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An Inspector Calls - The role of the Inspector

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With close reference to the text, analyse the role of the 'Inspector' in 'An Inspector Calls' by J. B. Priestley. 'An Inspector Calls' was written in 1945 and was set in 1912, two years prior to World War I. This is a significant matter as Priestley sets up the characters in his play to be at the height of optimism. He does this so, upon the arrival of the Inspector and his destructive path the Birling family would have a lot further to fall when they each get knocked down. 1912 was a time of peace and optimism and it was common knowledge that Britain could go down one of two roads; advances in technology, improved economy etc or that path that is feared later on in 1938, War. Of course as the reader from 2006 we know that War is the path Britain will choose. It is a significant fact that the reader knows about the upcoming war. This is because it shows us just how arrogant Mr Birling is, when he announces to the whole family that we are entering an age of prosperity and peace (Act One Page 6 "You'll hear some people say War is inevitable. ...read more.


as the Inspector soon points out what she has done that infringes his moral policy, he is assisted by Sheila who has now sided with the Inspector to attempt to benefit herself. The Inspectors sums up all of the Birling's moral faults on pages 56-57 in a short speech embellished with emotive powerful language and phrases. "One Eva Smith has gone, but there are millions and millions and millions of Eva Smiths and John Smiths still left with us... who's lives are in some way intertwined with ours." This powerful statement has shown how the Birlings have failed to server their country and been selfish and morally out of order. They have caused the death by depravation of someone who was intertwined with them through there desire for capitalist gain. On page 59 Eric makes the Statement "He was our police inspector all right." This almost perfectly sums up the Inspector. The Inspector was a tailor made character sent by the author to destroy the Birlings. Secondly we must examine closely the possibility that the Inspector is there to act as the voice of Socialism. At Various points during the play the Inspector make rash statements about the injustice of the capitalist era and how it is the duty of those in better ways to support those who are struggling. ...read more.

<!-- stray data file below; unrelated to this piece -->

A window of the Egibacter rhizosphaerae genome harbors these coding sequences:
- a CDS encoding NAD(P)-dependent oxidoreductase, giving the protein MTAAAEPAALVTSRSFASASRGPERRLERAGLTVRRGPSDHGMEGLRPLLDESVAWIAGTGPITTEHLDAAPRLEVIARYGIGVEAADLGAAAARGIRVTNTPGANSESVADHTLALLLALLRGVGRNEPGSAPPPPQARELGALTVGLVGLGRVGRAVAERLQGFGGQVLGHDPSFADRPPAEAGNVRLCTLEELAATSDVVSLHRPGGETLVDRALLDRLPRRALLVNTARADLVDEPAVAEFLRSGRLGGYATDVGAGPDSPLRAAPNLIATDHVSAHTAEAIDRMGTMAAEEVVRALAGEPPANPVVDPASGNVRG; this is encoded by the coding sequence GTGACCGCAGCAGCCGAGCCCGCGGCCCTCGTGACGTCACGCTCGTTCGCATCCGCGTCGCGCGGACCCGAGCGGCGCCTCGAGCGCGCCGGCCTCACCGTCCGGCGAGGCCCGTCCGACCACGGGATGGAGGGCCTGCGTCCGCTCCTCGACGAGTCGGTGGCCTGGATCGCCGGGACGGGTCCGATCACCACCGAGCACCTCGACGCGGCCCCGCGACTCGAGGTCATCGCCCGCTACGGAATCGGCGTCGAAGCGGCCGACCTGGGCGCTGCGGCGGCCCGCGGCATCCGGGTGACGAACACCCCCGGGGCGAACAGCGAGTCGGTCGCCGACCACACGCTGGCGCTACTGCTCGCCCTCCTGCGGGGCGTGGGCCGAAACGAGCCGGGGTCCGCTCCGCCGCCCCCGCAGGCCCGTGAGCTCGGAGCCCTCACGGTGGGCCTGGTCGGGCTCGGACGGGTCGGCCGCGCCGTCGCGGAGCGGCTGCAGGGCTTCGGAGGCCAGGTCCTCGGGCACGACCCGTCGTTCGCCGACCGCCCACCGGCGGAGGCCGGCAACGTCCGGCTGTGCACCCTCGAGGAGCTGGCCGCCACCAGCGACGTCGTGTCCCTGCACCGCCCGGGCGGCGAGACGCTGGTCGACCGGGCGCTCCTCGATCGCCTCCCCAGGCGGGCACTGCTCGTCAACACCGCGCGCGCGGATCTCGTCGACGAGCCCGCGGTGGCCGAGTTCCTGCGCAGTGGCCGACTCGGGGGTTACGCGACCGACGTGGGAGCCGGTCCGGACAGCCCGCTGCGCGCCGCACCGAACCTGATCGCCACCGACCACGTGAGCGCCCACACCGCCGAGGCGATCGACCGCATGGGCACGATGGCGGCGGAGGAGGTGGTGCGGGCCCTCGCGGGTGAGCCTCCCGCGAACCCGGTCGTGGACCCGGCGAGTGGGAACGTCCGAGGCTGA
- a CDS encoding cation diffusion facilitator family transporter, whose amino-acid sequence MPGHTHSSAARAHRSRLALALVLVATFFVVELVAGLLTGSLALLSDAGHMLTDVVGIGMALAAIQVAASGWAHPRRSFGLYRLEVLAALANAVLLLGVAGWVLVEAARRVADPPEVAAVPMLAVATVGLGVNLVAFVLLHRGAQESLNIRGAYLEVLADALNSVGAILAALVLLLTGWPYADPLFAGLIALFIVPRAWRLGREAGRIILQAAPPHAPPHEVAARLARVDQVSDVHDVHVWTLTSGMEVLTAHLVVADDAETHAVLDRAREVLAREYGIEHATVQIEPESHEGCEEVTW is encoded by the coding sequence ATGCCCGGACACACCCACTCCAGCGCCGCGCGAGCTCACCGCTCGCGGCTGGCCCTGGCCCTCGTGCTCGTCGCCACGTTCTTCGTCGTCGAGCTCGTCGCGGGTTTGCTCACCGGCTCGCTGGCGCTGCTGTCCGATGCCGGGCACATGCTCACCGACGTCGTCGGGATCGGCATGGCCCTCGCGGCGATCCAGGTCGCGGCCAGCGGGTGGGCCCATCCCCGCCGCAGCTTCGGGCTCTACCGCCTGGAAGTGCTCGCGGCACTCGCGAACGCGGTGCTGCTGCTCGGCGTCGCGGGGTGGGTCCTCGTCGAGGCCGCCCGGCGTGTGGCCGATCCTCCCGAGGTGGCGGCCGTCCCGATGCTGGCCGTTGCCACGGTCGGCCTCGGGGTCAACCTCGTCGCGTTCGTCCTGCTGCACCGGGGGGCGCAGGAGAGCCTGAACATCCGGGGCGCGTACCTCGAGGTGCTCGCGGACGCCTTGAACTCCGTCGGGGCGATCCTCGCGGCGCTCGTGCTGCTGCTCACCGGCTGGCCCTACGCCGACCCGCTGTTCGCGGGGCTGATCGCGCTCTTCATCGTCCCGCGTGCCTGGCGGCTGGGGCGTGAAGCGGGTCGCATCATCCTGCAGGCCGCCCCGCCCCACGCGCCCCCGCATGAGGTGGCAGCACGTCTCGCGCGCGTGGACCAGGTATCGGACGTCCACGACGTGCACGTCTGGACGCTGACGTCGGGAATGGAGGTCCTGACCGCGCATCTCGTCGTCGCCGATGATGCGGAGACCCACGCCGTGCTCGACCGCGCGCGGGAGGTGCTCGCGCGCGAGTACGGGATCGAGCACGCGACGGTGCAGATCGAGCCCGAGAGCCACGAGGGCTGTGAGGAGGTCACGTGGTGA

Sheila comments on this on page 60 when she says "We hardly ever told him anything he didn't already know, did you notice that?" In the Inspector's final speech on page 56 he refers to the fact that if men do not learn to abolish this primitive childish capital era then in blood fire and anguish then the lesson will be taught to them. This is clearly a representation figure of speech pointing to the tragedies of World War II this shows his knowledge of future events and lays further evidence supporting his role as a visitor from the future. In conclusion I would say that the Inspectors role in J. B. Priestley's 'An Inspector Calls' is as a representative of 1945's shifting society that is sent to try and defeat capitalist family the Birlings who represent the capitalist giant, Britain and avert World War II and send Britain down a better path. All the evidence presented points strongly to this. The Authors socialist beliefs, the morality of the Inspector, the Inspectors socialist representation and his knowledge of the Birlings and the future all point clearly to this social Inspector who I many ways differs from your average policeman, one may say. Danny Varley ?? ?? ?? ?? Danny Varley - 4268 - Wootton Upper School - 15169 - 'An Inspector Calls' ...read more.

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